G. Chubinashvili National Research Centre for the History
of Georgian Art and Monument Protection, Tbilisi, Georgia
On Medieval Façade Sculpture in the Orthodox World
The development of medieval sculpture in the Orthodox world is characterized by heterogeneous creative activity. Unlike Western European sculpture, only the relief was admitted. The Orthodox Church did not accept round sculpture to decorate religious buildings almost until the end of the late medieval epoch. Over the centuries in these countries façade sculpture programs and individual representations had been manifested with different meanings and quantities. What unites them, first of all, is artistic visions and themes shared with the all-Christian ideology. The report will make an attempt to reveal the specific peculiarities of the medieval facade sculpture (those of the façade system, subjects, etc.) and their interrelation among the Orthodox countries.
The development of Georgian medieval façade sculpture can be characterized as inconsistent: in the 5th-6th centuries new Christian, Roman-Hellenistic themes (the Ascension, Biblical scenes, donors’ representations, etc.) are introduced from beyond to the Georgian sculpture (Mtskheta, Jvari, Martvili), their placement on the façades represents a clear system. Later on, up to the 10th century, sculptural pursuits mainly occur in the minor sculpture and metal work. From creative point of view, the 10th‒11th centuries are the most fruitful in the monumental sculpture (Tao-Klarjeti, Nikortsminda, Kumurdo, Vale, Svetitskhoveli). Façade décor reflects the themes of the New and Old Testaments unified by theological content. It is also remarkable that at that time (the 11th century) the tendency to use sculpture decoration for the church façades reaches its culmination. Since the end of the 11th century Georgian sculpture suffers a crisis. Medieval Georgian sculpture decoration introduces no idea which would unite the separate reliefs. In this period (12th ‒16th centuries) the church décor uses a small number of separate figure reliefs which lack monumentality and importance, they are either lost in the decorative ornamentation, or are perceived “unsystematically” and unlinked on the façades (Pitareti, Kazreti, Tsunda). A repeated “emergence” of the monumental façade sculpture system unified by a general program can be seen on the façades of the churches at the turn of the 17th ‒18th centuries (Ananuri, Sagarejo “Petre-Pavle”).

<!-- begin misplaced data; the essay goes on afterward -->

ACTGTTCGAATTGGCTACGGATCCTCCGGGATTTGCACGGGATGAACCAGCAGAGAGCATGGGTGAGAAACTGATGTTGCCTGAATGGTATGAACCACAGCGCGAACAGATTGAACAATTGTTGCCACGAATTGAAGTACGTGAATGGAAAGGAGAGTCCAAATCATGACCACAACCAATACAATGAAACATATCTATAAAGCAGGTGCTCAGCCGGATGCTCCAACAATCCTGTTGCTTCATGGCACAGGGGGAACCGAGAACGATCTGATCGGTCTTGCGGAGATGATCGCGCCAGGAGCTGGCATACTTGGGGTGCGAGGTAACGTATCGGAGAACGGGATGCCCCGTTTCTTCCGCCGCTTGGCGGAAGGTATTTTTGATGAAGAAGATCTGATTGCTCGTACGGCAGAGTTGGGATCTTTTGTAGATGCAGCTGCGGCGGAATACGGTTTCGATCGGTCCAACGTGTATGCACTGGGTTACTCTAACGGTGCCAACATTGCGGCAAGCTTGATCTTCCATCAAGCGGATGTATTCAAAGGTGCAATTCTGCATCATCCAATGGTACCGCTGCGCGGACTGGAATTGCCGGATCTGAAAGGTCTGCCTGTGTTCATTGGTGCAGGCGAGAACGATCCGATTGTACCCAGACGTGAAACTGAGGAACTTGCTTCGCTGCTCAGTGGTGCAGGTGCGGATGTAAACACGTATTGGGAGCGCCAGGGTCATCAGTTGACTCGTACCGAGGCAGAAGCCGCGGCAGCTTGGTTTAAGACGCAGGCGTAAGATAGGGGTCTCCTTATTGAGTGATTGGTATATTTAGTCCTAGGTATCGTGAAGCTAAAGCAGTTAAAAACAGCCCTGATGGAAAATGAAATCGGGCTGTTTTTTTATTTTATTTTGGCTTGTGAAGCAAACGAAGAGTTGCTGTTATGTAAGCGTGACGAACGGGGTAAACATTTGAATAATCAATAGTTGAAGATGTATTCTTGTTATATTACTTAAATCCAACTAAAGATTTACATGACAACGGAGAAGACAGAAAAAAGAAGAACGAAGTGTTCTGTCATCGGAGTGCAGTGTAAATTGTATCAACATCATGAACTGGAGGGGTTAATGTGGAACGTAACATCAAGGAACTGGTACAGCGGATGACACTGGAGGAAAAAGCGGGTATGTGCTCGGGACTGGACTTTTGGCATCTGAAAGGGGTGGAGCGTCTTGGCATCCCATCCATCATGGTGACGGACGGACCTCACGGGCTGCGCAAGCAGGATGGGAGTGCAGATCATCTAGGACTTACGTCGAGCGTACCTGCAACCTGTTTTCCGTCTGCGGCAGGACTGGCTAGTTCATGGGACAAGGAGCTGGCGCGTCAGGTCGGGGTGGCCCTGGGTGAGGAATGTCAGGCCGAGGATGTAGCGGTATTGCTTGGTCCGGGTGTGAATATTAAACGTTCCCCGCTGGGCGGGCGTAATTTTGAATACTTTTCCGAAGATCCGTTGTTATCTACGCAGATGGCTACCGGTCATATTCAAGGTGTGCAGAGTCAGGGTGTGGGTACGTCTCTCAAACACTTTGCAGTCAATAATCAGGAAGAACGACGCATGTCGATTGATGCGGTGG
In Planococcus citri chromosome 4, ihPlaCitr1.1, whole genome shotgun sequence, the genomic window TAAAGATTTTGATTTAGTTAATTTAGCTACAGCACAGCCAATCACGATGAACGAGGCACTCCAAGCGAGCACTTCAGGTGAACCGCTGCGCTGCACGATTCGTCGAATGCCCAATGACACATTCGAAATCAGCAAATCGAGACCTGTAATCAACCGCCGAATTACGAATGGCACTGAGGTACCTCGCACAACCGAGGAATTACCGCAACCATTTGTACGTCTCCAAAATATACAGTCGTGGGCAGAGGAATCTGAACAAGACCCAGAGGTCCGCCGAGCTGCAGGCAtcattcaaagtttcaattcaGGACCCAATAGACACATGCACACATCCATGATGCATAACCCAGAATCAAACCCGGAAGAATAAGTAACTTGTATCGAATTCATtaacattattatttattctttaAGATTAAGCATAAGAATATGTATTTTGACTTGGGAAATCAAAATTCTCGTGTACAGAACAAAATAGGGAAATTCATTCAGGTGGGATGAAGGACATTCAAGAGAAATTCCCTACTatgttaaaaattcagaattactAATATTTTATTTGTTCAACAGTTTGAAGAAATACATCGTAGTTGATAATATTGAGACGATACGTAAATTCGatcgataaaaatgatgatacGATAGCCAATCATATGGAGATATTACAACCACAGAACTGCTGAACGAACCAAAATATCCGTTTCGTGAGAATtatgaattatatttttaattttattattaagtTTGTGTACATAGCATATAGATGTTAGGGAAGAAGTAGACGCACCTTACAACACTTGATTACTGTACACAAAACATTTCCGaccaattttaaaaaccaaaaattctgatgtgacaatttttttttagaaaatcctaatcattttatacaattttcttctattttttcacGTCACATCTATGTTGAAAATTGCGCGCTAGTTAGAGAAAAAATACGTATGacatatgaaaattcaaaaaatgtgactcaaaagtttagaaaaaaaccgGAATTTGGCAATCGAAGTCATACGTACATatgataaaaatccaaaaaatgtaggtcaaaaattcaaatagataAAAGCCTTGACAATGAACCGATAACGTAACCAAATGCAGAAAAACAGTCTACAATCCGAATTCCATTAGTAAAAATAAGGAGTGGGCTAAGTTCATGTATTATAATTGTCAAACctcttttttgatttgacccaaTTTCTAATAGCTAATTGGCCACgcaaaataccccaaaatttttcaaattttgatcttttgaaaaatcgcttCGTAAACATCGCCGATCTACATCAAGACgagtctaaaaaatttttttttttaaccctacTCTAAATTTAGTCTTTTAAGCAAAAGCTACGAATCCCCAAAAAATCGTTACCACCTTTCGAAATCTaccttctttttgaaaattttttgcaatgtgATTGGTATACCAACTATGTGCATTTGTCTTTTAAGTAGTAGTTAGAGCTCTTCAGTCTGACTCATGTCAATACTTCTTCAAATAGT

A peculiar picture and accents are observed in the medieval Russian façade sculpture, whose development can be seen in the Vladimir-Suzdal reliefs. The decoration system of the Dormition Cathedral (12th c) is still distinguished by its rigor; sculptural decoration is situated only at the upper parts of the church and is submitted to architectural forms. The décor of the church of the Intercession on the Nerl (1165) creates an excellent ensemble of architecture and sculpture. Identical composition of the three façades emphasizes a crystal clarity of symmetrical sculptural décor (David the Psalmist). The sculpture of the Cathedral of Saint Demetrius (1193‒1197) is characterized by even more lightness. Its reliefs are elegant, plane and ornamental, they create a carpet-like cover on the façade (David the Psalmist, animal representations). On the façades of the Cathedral of Saint George at Juryev-Polsky (1230‒1234) the ornamental point is much more intensified (it reveals even a certain influence of a jeweler’s art). The saints’ figures are shown mainly in an iconic manner. From the 14th century on there is no figure relief in Russian architecture, façades are excessively decorative. At the beginning of the 18th century the introduction of Classical and Western European statuary sculpture (Classicist, Baroque) becomes regular in Russia. This sculpture is used mainly to decorate palaces, though it “invades” the façades of several churches too (Dubrovitsy).
Byzantine façade sculpture developed little and, therefore, it does not reveal an evolution line of this kind.